A lot of people were upset that Noah seemed more defensive than apologetic. When you talked to people for this book, was there a way when they were in the middle of a social media storm for them to be anything other than incredibly defensive?

Jon Ronson

There's a guy in my book, Mike Daisey, who is a theater guy who transgressed. He pretended that a piece of theater was a piece of journalism, and when he was being publicly shamed, he stood there and just yelled back. He was one man yelling at 10,000 people. And it seemed to work. Eventually people thought, "Oh fuck. Let it go." And he survived it. But I don't think that's the reason Mike survived it. I think what happened with Mike was that he had a career in the theater to fall back on. The theater never turned against him, and so it's much easier to stand up for yourself when you've got something to fall back on.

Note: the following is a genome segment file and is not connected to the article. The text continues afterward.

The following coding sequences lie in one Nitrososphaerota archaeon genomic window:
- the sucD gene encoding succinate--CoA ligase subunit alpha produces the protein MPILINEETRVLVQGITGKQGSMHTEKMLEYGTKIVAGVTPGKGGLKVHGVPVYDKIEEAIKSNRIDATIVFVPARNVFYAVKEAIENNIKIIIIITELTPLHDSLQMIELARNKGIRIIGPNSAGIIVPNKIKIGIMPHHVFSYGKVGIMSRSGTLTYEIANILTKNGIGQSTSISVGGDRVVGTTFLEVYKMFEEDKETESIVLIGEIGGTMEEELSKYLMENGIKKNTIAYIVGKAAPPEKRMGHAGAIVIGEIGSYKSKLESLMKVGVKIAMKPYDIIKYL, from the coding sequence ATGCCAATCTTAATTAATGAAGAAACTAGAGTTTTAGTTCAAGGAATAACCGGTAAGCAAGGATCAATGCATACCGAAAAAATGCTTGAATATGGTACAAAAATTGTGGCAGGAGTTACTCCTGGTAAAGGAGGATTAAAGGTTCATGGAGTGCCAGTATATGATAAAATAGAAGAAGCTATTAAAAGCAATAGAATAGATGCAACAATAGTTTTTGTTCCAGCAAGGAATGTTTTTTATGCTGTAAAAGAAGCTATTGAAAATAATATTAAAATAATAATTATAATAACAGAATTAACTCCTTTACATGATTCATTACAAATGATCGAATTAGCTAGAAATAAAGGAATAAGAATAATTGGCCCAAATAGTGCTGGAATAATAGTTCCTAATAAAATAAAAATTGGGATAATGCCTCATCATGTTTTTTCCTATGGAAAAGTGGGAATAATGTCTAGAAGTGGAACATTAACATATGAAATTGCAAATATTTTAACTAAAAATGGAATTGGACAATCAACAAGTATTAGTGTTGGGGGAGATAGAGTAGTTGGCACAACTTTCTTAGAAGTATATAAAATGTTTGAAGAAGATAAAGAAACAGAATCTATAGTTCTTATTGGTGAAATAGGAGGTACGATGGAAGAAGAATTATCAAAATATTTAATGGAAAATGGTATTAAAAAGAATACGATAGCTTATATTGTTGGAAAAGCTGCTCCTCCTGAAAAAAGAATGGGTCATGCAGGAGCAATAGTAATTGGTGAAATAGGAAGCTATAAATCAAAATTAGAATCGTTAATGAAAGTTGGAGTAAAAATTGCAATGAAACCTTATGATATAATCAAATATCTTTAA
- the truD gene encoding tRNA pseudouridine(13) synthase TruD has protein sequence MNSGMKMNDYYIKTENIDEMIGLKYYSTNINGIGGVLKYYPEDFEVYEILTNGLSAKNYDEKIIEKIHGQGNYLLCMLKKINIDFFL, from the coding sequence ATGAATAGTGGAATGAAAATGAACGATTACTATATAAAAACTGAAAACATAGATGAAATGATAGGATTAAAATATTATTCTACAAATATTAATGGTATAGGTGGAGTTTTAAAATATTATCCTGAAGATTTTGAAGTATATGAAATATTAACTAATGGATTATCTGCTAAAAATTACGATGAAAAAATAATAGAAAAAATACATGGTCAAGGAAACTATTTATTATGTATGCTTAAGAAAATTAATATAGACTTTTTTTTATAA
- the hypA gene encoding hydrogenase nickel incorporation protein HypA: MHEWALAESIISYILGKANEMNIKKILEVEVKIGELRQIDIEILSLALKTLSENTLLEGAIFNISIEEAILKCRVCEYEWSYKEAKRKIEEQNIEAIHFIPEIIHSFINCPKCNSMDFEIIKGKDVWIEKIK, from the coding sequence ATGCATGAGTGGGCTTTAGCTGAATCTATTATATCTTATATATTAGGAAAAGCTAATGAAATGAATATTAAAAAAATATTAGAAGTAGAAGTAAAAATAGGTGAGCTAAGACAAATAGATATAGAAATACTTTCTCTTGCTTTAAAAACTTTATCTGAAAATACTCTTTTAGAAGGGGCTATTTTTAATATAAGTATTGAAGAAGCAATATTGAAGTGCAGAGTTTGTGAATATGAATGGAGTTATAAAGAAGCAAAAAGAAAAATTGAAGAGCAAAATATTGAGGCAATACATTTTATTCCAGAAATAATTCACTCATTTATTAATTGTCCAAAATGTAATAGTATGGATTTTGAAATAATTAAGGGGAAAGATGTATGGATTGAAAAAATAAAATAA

Honestly, if everything is at risk, the only thing you can do when you're in the eye of that hurricane is to just shut up, just not say anything, just be completely silent. And I think that's terrible. As human beings, we want to communicate to each other and explain and connect. That's democracy. Actually, time and again, you can see that the only way to survive is to apologize.

So You've Been Publicly Shamed is available wherever books are sold.